About a year ago I had the opportunity to take a very quick road trip to Riva del Garda. When I say quick, I mean I was there for not even 24 hours. It is a beautiful escape tucked between Lake Garda and the Italian Alps. When me and my husband arrived it was late in the day so we found a nice restaurant with seating outside within view of Lake Garda for mussels and aperitivo (an Italian custom of drinks accompanied by crackers, olives, meats). It was romantic and felt like I was thrown into a movie, except this is real life so it’s much better.
The next day I only had the morning to wander around on my own and since this is Italy of course not many things were open. I took the opportunity to just relax, slowly wander the streets, and take pictures of beautiful things. If you are new here, photographing Italian towns before everyone wakes up is definitely one of my favorite things to do.
Because I truly believe that places are not just beautiful backdrops for us to visit, although they have the potential for this, they are real places with real people. I think that as a travel writer I should provide more context and be more accountable so I had a difficult time writing this article -but- I am human. I just went here for a few hours, barely anything was open, and only just a few people were around. There is not much written about Riva del Garda. This prompted me to at least introduce this small town in hopes others might want to go and explore more.
Meet Riva del Garda
Riva del Garda is a small town wedged between the northern-most edge of Lake Garda (Lago di Garda) and the southern edge of the Italian Alps. It is part of a region of Italy called Trentino which is actually an autonomous province. This means that it governs itself similarly to Sicily or Sardinia, or Wales in the UK. It is part of the country but has more power than other places to govern itself.
With a strategic position at the northern tip of Lake Garda, Riva del Garda, has had a complex history (what European town doesn’t?). It is thought that its first settlement here was the Etruscans. It was once under the rule of the Venetians and then under the rule of the Austrian Habsburgs and did not become part of Italy until the end of WW1.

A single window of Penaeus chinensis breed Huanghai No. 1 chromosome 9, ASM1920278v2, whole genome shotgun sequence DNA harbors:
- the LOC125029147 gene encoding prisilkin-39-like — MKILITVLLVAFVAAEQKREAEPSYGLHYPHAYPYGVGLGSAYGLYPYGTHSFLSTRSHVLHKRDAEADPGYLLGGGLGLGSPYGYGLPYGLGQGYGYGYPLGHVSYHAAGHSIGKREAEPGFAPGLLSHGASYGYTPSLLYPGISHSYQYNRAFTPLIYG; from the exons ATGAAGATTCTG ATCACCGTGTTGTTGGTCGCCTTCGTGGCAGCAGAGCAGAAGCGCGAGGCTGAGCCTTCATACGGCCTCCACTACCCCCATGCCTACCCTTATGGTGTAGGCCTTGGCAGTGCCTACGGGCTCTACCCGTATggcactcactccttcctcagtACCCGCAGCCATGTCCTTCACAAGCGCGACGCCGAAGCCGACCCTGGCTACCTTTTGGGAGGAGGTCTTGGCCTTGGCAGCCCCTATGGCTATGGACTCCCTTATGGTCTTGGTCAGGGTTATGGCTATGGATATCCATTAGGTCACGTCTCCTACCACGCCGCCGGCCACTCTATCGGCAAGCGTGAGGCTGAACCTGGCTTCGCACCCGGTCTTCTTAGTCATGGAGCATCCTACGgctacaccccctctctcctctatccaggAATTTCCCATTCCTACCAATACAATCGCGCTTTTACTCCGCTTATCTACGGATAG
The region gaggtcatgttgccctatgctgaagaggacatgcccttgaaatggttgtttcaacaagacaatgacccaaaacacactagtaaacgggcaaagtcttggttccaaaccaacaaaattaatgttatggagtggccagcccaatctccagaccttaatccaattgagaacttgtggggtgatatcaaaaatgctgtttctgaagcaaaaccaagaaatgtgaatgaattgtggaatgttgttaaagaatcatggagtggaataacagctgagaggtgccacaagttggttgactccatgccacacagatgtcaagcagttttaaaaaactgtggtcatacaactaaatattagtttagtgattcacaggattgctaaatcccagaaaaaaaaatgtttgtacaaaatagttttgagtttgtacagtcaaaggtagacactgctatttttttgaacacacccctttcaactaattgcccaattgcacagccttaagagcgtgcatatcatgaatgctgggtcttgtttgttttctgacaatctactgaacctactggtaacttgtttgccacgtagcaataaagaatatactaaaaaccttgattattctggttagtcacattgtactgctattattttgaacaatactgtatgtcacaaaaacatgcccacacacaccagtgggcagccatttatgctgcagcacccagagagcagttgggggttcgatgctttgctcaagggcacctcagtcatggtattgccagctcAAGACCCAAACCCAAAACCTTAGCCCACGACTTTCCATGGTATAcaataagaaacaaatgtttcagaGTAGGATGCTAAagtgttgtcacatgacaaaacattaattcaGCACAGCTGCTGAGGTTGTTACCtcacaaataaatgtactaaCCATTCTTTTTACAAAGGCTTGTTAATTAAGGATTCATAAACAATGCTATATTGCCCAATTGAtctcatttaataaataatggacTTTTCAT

Riva del Garda feels like many Italian towns, but with a medieval touch, and has a shockingly mild Mediterranean climate. You can see palm, olive, and lemon trees all around in spite of the alps being within view.
If you are interested in adventure sports, this region is well known for kite surfing, rock climbing, sailing, canyoning, paddle boarding, etc. Clearly I am not well-versed in these types of things but I thought I’d pass on the info for the curious.
What to see in Riva del Garda
There is a lot to see around Lake Garda but with less than 24 hours here I’m definitely not an authority or attempting to be one. I just wanted to share a beautiful town with hope that it might inspire you.
Lake Garda | Lago di Garda
It is a given that if you go to Riva del Garda you will see Lake Garda, just make sure you don’t forget to take some time to take in the beauty of the largest lake in Italy.
Apponale Tower | Torre Apponale
This medieval tower was first mentioned in 1273 and was originally lower than its current 34 meters. Designed as a viewpoint to protect the town, it now offers panoramic views.
Rocca: Museo Alto Garda
Rocca dates back to 1100s and was once a castle that through time was transformed and repurposed by many people and governments and today holds the Museo Alto Garda (MAG). The museum has a picture gallery, archaeology section, local history, and temporary exhibits.
If you go into the museum, you can go up in the highest tower of it to get a unique viewpoint of Riva del Garda.
How to get to Riva del Garda
By Car: It takes about 4.5 hours from Ljubljana (2 hours from Venice, ~3 hours from Milan) I can’t turn down a nice road trip but if you are wandering around Italy without a car there are other options.
By Ferry: If you are in the south of Lake Garda you can take a ferry from Desenzano del Garda via Peschiera del Garda, Salò, Garda and Malcesine which takes about 2 hours.
By Train: If you are traveling by train you can take it to Rovereto and then the bus to Riva del Garda.
By Bus: Alternatively there are a lot of bus routes that can take you directly to Riva del Garda from Brescia (easily reached from Milan) and from Verona (easily reached from Venice).
*Verona is one of my favorite small cities in Italy and definitely worth a visit; read my article about this beautiful town with amazing food*